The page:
As far as front loading is concerned, there’s nothing diabolical in how mortgages are calculated, you owe interest on the principal outstanding at any given time. Since you owe far more in the early years, more of your payment is interest. On this example $200K mortgage, in the first month the interest is $1000, but the principal paid is only $199.10. Pay more if you wish, that’s your decision. But don’t fall for an abomination of bad math. What does this have to do with the Money Merge Account? Only that every time I see numbers abused this badly I’m reminded of my friends at UFirst and the MMA.

Joe

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Apr 30

My regular readers will recognize this is a post regarding the Money Merge Account, an expensive mortgage accelerator I consider to be a scam. New readers should note, this was part of a series confined to a weekly Thursday post, and today this series ends as my intent is to provide a variety of articles well beyond this one issue. Now for the last MMA post…….

Well, I found this in my draft folder, seemed a waste to delete it:

I offer one agent’s rants, and my response:
“Yes, you might be able to do this kind of interest cancellation without the use of the software only IF:
1. you have the financial discipline and mathematical skill
2. you have the right kind of ALOC
3. you are willing and able to account for every penny at all times
4. you can tally all the variables and refigure your financial position each and every day
5. you can do this day in and day out for 5 to 10 years
6. you can do this without personal support if something goes wrong or you get confused
7. you are willing to forfeit tens of thousands of dollars in monetary gains in addition to doing all the work all by yourself.”

My response:
1. One need to write the checks regardless, the discipline is no different with or without this program. There is no mathematical skill required. If you can balance your checkbook, you’re all set.
2. The right kind? The “HELOC shuffle” provides little benefit and more risk than any agent understands.
3. Every penny? Hardly. This is just a scare tactic. You see, MMA with all its claims falls short by many dollars per month, adding up to quite a bit over the years. Skip MMA entirely, and now you’re watching those pennies.
4. Paying off your mortgage early is no more complex than paying extra toward your principal each month. The secret is…. there’s no math involved, just those payments. A spreadsheet or calculator will let you calculate the days until it’s paid in full, but MMA doesn’t add any value any more than a tape measure helps your child grow taller by frequent measurements.
5. I have better things to do with my time, so do you. It will take you a few seconds to make the extra payments at month end. You decide, do you really want to have to report every penny every night to your computer, and achieve worse results than you can on your own?
6. Per UFF disclaimer, they will not offer you any mortgage or financial advice, you want support, UFF isn’t going to be much help.
7. MMA costs you both time and money, doing it yourself will save you both.
Now, I think I’m done, the draft folder is empty. I will update the PDF to include the last set of articles in this series.
Joe

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Apr 23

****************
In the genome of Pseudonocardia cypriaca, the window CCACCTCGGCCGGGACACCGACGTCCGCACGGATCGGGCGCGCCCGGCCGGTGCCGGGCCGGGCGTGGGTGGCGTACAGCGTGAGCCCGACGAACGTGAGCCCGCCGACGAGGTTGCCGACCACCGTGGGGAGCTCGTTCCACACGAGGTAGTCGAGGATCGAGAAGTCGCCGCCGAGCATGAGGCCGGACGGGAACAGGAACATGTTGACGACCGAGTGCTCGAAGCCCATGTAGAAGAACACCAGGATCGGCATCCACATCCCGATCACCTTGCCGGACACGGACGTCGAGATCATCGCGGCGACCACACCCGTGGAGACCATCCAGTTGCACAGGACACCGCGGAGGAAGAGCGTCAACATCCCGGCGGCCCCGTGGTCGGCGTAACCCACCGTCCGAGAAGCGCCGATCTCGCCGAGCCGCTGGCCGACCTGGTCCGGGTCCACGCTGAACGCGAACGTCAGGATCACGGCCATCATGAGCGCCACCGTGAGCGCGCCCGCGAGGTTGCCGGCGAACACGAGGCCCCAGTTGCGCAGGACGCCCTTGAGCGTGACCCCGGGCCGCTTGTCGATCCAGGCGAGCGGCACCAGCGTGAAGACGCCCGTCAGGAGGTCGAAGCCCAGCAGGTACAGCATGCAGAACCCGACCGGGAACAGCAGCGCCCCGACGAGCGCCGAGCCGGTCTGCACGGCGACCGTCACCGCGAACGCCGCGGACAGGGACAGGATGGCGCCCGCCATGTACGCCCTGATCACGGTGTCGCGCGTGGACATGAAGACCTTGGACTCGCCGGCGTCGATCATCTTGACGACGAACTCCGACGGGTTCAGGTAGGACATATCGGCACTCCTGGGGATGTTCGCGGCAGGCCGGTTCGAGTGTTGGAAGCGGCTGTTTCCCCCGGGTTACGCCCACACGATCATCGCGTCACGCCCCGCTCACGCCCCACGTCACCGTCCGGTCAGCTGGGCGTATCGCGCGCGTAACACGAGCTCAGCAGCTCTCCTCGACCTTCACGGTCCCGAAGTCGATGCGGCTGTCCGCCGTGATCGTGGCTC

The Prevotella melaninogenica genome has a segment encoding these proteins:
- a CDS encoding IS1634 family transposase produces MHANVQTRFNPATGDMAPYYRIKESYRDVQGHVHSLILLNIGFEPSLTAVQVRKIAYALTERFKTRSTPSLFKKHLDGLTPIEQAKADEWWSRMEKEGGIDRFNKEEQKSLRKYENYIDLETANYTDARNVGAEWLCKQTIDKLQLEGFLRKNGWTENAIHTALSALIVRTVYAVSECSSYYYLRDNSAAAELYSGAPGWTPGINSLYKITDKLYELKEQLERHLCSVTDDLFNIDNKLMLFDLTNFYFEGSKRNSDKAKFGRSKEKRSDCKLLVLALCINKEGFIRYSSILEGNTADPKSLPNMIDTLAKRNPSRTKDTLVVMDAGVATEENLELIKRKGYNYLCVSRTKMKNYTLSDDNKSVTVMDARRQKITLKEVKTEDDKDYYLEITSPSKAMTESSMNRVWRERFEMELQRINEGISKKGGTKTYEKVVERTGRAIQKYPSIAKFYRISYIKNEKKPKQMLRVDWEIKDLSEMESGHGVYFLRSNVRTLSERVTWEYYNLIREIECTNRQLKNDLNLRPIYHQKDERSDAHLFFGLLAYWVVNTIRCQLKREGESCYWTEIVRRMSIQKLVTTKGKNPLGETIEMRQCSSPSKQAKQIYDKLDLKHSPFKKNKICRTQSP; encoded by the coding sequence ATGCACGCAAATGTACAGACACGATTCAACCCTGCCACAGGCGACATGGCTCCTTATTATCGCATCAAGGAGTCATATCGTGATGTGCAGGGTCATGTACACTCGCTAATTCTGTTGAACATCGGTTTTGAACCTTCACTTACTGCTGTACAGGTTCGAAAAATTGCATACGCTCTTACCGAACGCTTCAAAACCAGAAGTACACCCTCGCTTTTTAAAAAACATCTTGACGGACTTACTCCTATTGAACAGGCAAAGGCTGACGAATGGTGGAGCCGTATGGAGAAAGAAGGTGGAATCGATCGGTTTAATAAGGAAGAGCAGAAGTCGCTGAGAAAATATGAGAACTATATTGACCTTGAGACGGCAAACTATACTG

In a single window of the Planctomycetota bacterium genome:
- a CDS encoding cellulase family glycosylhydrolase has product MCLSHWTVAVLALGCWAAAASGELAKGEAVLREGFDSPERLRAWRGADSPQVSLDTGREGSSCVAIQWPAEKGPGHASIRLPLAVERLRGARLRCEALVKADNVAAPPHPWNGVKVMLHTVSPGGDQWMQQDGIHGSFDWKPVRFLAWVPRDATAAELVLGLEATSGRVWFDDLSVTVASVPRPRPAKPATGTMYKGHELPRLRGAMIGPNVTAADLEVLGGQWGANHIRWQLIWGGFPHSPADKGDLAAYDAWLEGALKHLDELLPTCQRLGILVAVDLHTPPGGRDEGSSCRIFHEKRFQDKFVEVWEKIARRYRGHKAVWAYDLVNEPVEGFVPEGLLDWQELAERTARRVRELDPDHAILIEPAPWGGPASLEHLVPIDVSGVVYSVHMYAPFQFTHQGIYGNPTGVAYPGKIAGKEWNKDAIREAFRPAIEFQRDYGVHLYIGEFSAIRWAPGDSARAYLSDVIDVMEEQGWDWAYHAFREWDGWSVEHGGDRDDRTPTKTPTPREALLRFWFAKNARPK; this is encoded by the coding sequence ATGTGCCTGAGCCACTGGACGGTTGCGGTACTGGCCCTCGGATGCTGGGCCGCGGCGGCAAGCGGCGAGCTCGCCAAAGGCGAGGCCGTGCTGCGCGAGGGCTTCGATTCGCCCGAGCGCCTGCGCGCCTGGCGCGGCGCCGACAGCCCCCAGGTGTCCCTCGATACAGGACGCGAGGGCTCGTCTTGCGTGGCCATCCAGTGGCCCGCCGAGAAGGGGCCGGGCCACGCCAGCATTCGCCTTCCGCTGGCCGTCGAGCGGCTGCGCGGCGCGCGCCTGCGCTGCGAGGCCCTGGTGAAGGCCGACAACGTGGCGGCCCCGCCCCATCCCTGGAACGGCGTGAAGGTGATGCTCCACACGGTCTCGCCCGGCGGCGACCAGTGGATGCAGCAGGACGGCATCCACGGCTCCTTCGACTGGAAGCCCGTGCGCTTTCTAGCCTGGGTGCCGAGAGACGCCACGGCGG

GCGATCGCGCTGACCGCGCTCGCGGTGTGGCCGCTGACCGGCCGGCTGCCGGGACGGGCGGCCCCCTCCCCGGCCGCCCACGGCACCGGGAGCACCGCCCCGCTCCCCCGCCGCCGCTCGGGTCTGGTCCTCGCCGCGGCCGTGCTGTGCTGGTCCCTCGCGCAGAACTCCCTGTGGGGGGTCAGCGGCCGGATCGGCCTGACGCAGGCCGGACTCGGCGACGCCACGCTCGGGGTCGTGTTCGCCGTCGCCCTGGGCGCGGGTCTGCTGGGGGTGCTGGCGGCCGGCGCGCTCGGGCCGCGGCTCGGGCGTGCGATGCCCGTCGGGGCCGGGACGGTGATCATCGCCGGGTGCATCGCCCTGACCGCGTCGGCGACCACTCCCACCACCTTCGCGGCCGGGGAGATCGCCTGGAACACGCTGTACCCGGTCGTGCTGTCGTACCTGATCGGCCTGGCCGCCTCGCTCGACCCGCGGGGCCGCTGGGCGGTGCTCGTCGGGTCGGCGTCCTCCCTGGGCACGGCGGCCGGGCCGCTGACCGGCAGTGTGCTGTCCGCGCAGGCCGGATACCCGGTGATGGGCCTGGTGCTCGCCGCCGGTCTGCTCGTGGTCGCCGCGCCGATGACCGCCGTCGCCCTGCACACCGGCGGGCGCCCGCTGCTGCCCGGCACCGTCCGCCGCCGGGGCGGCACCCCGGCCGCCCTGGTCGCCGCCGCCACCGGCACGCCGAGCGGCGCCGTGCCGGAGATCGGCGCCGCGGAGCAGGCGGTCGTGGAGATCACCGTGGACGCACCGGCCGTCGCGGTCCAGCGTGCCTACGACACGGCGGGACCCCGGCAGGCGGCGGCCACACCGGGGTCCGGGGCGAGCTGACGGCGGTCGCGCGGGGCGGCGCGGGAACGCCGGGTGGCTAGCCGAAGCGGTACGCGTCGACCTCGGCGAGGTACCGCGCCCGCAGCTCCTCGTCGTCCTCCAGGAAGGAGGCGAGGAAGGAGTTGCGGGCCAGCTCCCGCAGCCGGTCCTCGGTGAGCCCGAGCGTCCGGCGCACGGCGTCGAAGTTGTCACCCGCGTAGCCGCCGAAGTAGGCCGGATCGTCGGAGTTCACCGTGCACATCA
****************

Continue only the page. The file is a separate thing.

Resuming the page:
Last week, I hinted that it was time to move on, and this will be my last regular post regarding the Money Merge Account scam sold by UFirst agents. A few reasons. After 30 weeks of non-stop analysis, there’s simply not too much left to say. I believe I’ve covered most aspects of the (bad) math used, the tactics agents use to promote the program, and the alternate ways to pay down your mortgage if that’s what you’re goal is. Those who seek an alternate not so objective view, the opposite of the agents pushing it, are welcome to read through my postings or download the PDF summary, which I will bring up to date. I’ll continue to discuss my thought on mortgages in general and take questions on the topic. I realized over the last few weeks that my time was better spent bringing articles to my blog for a more general readership, and to focus less on just one scam. For more discussion on MMA, there are a number of ongoing comment threads, including at The Simple Dollar, The Fraud Files, Bargaineering, and ActiveRain. So long as there are desperate people seeking solution to some kind of problem, there will be those who are happy to separate them from their money. The battle continues, I hope I helped save some readers from throwing their money away.

If something major happens which is worth sharing, or if someone offers an interesting guest post, I’m open to posting another installment in the future. Caveat emptor.

Joe

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Apr 16

Part 30? Wow, it seems like yesterday that I started this series. The good news from where I sit is that UFF has a defector problem. You see, any MLM (multilevel marketing) sales requires a serious dedication to recruiting new salespeople. I guess it’s tough to sell a $3500 piece of software that has you in debt a bit longer than simply prepaying on your own.
Back in October I wrote about a mortgage broker who was a client of Jubilee (Jaime Buckley’s company) and he was happy with his purchase, but didn’t understand how interest worked, despite the fact that he is a mortgage broker himself. If a broker doesn’t understand, what chance do most people have but to believe the claims of a scam artist? Funny thing, though. Jaime and his friends at Jubilee have already moved on to their next deal. I don’t have all the details, but instead of MMA (Money Merge Account), it’s now a MCA (Mortgage Checking Account.) I trust it has ‘factorial math’, ‘sophisticated algorithms’, etc, but is different than the UFF product. As Jaime owned and moderated the UFirst Forum (now down), I wonder if he’s going to pass the torch.

It will soon be time to move on, I believe I am close to exhausting all my thoughts on this topic. The math is simple, the product is a waste. The arguments in its favor quickly turn away from numbers and logic, to long rants about anything but. Until next time.

Joe